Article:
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T1 - A Randomised Controlled Trial of complete denture impression materials

AU - Hyde, T. P.

AU - Craddock, H. L.

AU - Gray, J. C.

AU - Pavitt, S. H.

AU - Hulme, C.

AU - Godfrey, M.

AU - Fernandez, C.

AU - Navarro-Coy, N.

AU - Dillon, S.

AU - Wright, J.

AU - Brown, S.

AU - Dukanovic, G.

AU - Brunton, P. A.

N1 - Open Access funded by Department of Health UK Under a Creative Commons license This paper presents independent research funded by the National Institute for Health Research (NIHR) under its Research for Patient Benefit (RfPB) Programme (Grant Reference Number PB-PG-0408-16300). The views expressed are those of the author(s) and not necessarily those of the NHS, the NIHR or the Department of Health (UK). Funded by NIHR-RfPB grant number PB-PG-0408-16300.

PY - 2014/8

Y1 - 2014/8

N2 - Objectives: There is continuing demand for non-implant prosthodontic treatment and yet there is a paucity of high quality Randomised Controlled Trial (RCT) evidence for best practice. The aim of this research was to provide evidence for best practice in prosthodontic impressions by comparing two impression materials in a double-blind, randomised, crossover, controlled, clinical trial.Methods: Eighty-five patients were recruited, using published eligibility criteria, to the trial at Leeds Dental Institute, UK. Each patient received two sets of dentures; made using either alginate or silicone impressions. Randomisations determined the order of assessment and order of impressions. The primary outcome was patient blinded preference for unadjusted dentures. Secondary outcomes were patient preference for the adjusted dentures, rating of comfort, stability and chewing efficiency, experience of each impression, and an OHIP-EDENT questionnaire.Results: Seventy-eight (91.8%) patients completed the primary assessment. 53(67.9%) patients preferred dentures made from silicone impressions while 14(17.9%) preferred alginate impressions. 4(5.1%) patients found both dentures equally satisfactory and 7 (9.0%) found both equally unsatisfactory. There was a 50% difference in preference rates (in favour of silicone) (95%CI 32.7-67.3%, p <0.0001).Conclusion: There is significant evidence that dentures made from silicone impressions were preferred by patients.Clinical significance: Given the strength of the clinical findings within this paper, dentists should consider choosing silicone rather than alginate as their material of choice for secondary impressions for complete dentures. (C) 2014 The Authors. Published by Elsevier Ltd.

AB - Objectives: There is continuing demand for non-implant prosthodontic treatment and yet there is a paucity of high quality Randomised Controlled Trial (RCT) evidence for best practice. The aim of this research was to provide evidence for best practice in prosthodontic impressions by comparing two impression materials in a double-blind, randomised, crossover, controlled, clinical trial.Methods: Eighty-five patients were recruited, using published eligibility criteria, to the trial at Leeds Dental Institute, UK. Each patient received two sets of dentures; made using either alginate or silicone impressions. Randomisations determined the order of assessment and order of impressions. The primary outcome was patient blinded preference for unadjusted dentures. Secondary outcomes were patient preference for the adjusted dentures, rating of comfort, stability and chewing efficiency, experience of each impression, and an OHIP-EDENT questionnaire.Results: Seventy-eight (91.8%) patients completed the primary assessment. 53(67.9%) patients preferred dentures made from silicone impressions while 14(17.9%) preferred alginate impressions. 4(5.1%) patients found both dentures equally satisfactory and 7 (9.0%) found both equally unsatisfactory. There was a 50% difference in preference rates (in favour of silicone) (95%CI 32.7-67.3%, p <0.0001).Conclusion: There is significant evidence that dentures made from silicone impressions were preferred by patients.Clinical significance: Given the strength of the clinical findings within this paper, dentists should consider choosing silicone rather than alginate as their material of choice for secondary impressions for complete dentures. (C) 2014 The Authors. Published by Elsevier Ltd.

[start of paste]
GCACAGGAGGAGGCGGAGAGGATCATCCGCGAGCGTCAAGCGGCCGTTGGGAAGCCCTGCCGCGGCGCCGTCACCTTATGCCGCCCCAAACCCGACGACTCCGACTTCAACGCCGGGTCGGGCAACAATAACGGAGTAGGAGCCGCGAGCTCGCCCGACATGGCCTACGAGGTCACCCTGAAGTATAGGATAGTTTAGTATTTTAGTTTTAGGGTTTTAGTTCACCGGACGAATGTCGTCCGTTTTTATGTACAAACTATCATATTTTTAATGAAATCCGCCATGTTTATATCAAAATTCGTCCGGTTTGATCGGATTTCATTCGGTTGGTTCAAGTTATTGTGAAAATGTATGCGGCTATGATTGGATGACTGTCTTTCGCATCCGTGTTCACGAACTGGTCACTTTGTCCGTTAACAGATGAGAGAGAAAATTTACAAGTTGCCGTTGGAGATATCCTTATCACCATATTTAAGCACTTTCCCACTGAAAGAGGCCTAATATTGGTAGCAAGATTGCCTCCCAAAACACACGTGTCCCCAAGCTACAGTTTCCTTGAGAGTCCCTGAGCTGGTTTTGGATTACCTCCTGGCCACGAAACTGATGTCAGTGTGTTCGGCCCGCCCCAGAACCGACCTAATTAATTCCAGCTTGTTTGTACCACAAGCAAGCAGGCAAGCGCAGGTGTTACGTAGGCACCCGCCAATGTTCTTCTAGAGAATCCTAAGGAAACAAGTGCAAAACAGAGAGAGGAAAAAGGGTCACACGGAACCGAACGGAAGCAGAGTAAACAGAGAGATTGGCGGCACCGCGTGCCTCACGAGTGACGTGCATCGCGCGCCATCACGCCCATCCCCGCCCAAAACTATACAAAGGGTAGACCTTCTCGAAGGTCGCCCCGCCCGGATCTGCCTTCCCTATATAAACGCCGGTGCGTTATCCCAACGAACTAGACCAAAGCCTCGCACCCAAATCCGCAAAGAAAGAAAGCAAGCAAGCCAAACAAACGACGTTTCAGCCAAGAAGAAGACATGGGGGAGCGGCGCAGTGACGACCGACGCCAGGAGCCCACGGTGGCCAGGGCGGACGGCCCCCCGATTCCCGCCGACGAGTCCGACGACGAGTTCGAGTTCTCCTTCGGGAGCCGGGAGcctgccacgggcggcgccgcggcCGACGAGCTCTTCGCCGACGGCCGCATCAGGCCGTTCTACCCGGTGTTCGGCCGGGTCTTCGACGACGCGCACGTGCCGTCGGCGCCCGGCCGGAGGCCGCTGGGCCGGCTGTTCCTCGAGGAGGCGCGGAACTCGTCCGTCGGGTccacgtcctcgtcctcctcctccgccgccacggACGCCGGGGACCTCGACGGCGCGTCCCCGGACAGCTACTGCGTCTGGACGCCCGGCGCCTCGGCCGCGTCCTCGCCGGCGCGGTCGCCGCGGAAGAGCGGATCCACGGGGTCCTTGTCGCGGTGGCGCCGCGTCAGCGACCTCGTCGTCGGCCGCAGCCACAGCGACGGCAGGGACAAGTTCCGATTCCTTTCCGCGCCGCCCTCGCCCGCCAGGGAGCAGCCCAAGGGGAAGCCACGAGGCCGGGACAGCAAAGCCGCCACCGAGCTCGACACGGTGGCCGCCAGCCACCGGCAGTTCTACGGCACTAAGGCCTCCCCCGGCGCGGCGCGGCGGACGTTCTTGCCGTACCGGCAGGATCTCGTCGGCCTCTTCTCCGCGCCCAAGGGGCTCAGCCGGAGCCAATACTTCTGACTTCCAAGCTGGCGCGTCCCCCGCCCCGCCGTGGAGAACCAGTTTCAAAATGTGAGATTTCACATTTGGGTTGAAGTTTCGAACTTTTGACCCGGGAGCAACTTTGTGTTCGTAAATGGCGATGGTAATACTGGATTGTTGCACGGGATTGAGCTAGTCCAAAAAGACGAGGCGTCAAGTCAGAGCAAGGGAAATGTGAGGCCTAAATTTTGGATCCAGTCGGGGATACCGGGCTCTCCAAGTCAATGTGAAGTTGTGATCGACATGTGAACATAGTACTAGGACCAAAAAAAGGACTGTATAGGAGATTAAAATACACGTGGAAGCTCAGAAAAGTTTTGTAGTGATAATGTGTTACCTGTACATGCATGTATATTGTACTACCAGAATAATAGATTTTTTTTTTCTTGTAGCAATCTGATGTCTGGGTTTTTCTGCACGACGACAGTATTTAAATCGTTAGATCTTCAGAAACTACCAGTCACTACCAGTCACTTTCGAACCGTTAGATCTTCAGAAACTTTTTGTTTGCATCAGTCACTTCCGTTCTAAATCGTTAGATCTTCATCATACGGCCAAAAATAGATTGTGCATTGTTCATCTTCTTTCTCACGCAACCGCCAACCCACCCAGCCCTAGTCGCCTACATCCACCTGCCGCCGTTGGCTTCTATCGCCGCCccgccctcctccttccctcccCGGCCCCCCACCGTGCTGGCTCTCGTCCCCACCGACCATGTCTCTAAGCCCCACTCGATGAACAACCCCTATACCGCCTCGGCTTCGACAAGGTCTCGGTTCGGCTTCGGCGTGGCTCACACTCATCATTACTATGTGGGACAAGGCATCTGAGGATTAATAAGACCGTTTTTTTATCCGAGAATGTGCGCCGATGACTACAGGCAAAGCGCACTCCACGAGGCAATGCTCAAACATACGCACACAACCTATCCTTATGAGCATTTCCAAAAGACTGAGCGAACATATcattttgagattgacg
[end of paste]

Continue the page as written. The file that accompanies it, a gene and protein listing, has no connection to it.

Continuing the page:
KW - prosthodontics

KW - quality-of life

KW - patient outcomes

KW - impression materials

KW - edentulous

KW - removable prosthodontics

KW - clinical-trial

KW - fabrication

KW - quality

KW - overdentures

KW - satisfaction

U2 - 10.1016/j.jdent.2014.02.005

DO - 10.1016/j.jdent.2014.02.005

M3 - Article

VL - 42

SP - 895

EP - 901

JO - Journal of Dentistry

JF - Journal of Dentistry

SN - 0300-5712

IS - 8